I was a busy lady in October. Ok, I’m always busy. But October was especially crazy as it was Rett Syndrome Awareness Month.
From articles in the NY Daily News to Facebook posts and participating in the Strollathon with my amazing family and friends, I was on a mission to provide a voice for all the girls who don’t have one. Below are some of the clips I wrote in October about this monster of a disorder.
Facebook Post October 1:
Today marks the beginning of Rett Syndrome Awareness Month. I will try to post daily on this topic.
First post is about my Lily, who developed normally, if not a bit advanced, until she was about 14 months old. Then she started regressing.
After almost two years of getting incorrect diagnoses – from autism to a rare form of epilepsy, we finally got an answer as to what was happening to this sweet kid, shortly before her 3rd birthday.
Lily had so many words for a baby. The words are gone now but I know that they will come back.
Facebook post October 4
Don’t ever again take for granted your ability to hold a cup, use a fork, tie your shoes or speak your mind. These are just some of the things Rett Syndrome steals from our girls.
Facebook post October 5
Team Lily – top fundraiser for the NJ event!!! $10,000+ raised by my amazing friends and family. Thank you all for making this day so special for me and Lily.
FB post October 7
Something to keep in mind about parenting Rett Syndrome or any other developmentally diferently-abled sweeties, these kids give us just as much joy, if not MORE joy, than the neuro-typical child. We parents of special needs kids revel in every inchstone they accomplish. We are their cheerleaders, their advocates, their biggest fans. I’m truly amazed – every day – by my sweet little girl. She is so strong, so kind, so smart. It blows me away.
FB post October 11
Girls with Rett Syndrome work HARD. Physical, Occupational, Speech, Behavioral, Augmentative – you name a therapy, Rett girls rock it. Lily goes to an all-day preschool where she receives numerous therapies throughout the day. And as that’s not enough, she has after school therapies from 4-7pm – every day. She’s the hardest working 3 year old I’ve ever met. And she does this all with joy and grace (well, most of the time at least). Here she is below, working with her OT, Lynda…
FB post October 16
Rett syndrome is spectrum disorder – some girls are only mildly affected. But most girls cannot walk, talk or use their hands in a meaningful way. My Lily walks (and even runs), has some language (which comes and goes) and some hand function. I guess you would say her symptoms are on the milder side of the spectrum. But it is still devastating.
FB post October 26
The odds of having a child with Rett Syndrome are 1 in 10,000. The odds were the same for you as they were for me. What does 1 in 10,000 mean? It means a girl with Rett is born every 90 minutes. It means today alone 16 girls with Rett will be born. And most of their parents won’t begin to suspect something is wrong until sometime between April 2015 and April 2016.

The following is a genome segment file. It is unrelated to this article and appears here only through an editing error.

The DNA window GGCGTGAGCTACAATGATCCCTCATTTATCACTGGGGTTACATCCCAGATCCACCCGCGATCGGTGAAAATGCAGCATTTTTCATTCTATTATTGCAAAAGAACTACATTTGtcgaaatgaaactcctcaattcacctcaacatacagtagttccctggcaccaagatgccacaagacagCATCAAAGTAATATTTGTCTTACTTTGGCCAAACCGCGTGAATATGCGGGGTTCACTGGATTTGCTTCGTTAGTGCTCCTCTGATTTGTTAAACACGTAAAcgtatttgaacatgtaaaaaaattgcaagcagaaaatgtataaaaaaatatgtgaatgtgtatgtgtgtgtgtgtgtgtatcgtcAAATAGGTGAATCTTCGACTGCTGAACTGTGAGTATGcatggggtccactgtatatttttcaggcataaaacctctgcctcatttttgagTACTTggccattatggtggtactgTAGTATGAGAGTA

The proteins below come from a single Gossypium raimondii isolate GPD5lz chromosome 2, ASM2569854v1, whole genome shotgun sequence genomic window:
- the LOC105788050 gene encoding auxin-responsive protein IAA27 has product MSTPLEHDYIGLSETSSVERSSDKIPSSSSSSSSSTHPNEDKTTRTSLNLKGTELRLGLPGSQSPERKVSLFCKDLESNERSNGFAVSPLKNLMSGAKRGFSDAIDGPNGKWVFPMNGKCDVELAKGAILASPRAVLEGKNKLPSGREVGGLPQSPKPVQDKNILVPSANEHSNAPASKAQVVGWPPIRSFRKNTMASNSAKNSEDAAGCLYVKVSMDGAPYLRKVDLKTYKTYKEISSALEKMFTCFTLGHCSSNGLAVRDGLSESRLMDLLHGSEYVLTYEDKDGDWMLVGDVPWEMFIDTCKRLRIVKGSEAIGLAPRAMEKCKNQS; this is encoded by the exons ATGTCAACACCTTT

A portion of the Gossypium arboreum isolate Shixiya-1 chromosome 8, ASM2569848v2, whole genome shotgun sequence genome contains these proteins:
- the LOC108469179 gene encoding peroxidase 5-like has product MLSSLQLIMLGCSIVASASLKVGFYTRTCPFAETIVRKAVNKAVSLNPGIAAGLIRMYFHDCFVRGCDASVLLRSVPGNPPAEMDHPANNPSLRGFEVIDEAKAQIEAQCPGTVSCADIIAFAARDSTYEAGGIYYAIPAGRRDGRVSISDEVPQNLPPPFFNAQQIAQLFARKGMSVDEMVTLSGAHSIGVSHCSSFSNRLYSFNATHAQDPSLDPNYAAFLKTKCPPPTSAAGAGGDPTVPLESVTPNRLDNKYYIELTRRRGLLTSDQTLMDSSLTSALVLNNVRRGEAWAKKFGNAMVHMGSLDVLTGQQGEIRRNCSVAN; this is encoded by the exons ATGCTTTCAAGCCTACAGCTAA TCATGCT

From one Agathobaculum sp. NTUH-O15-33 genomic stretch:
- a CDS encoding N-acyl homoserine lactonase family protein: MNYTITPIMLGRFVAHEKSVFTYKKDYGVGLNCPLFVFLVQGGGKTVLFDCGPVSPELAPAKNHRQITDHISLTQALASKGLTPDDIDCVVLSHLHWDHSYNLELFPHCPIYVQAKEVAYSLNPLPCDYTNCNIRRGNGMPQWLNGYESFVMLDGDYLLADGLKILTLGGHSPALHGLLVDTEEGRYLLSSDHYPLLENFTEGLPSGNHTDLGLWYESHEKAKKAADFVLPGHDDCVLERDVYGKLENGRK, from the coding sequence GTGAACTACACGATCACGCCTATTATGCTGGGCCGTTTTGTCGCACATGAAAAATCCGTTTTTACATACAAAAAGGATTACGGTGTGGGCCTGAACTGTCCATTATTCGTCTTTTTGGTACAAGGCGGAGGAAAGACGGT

Let’s find a cure for this monster.
FB post October 27
Parents and researchers (now) know that most children with Rett Syndrome have greater receptive language (what they hear and understand) than expressive language (spoken language). Parents consistently report that their daughters understand far more than they are able to communicate. They see their girls laugh appropriately at jokes or things which happen to other family members. They see her eyes briefly turn toward something being discussed or a movement in response to a question.
Here are pics of Lily in which she’s telling me – with her eyes – to ‘keep singing Mommy!’ in photo 1. Photo 2 is her ‘saying’, ‘phew, I’m glad you’re singing a song I like.’
FB post October 28
Rett girls know how to keep their parents busy. At last count, Lily currently has 9 different therapists, a one-on-one para-professional (to help her at school) and at least 12 specialist doctors. Tomorrow she is seeing a swallow specialist. Next week she has a follow-up with her neurologist. And the week after is her check in with the Rett specialist. All of this is on top of her daily therapies and school activities
FB post October 30
Every stage of development brings a new set of health issues and concerns for the Rett girl. From loss of hand function and scoliosis to everything (I mean everything) in between, it is a never ending feeling of worry and anxiety for their parents.
Click here to see the 4 stages of Rett. Warning: It is not an easy read, especially if you have children.
For those of you on FaceBook, apologies for the redundancy. For those of you who aren’t, I hope you found this enligtening.
Lastly, here is my pumpkin on Halloween. She may have Rett Syndrome, but Rett Syndrome does NOT have her.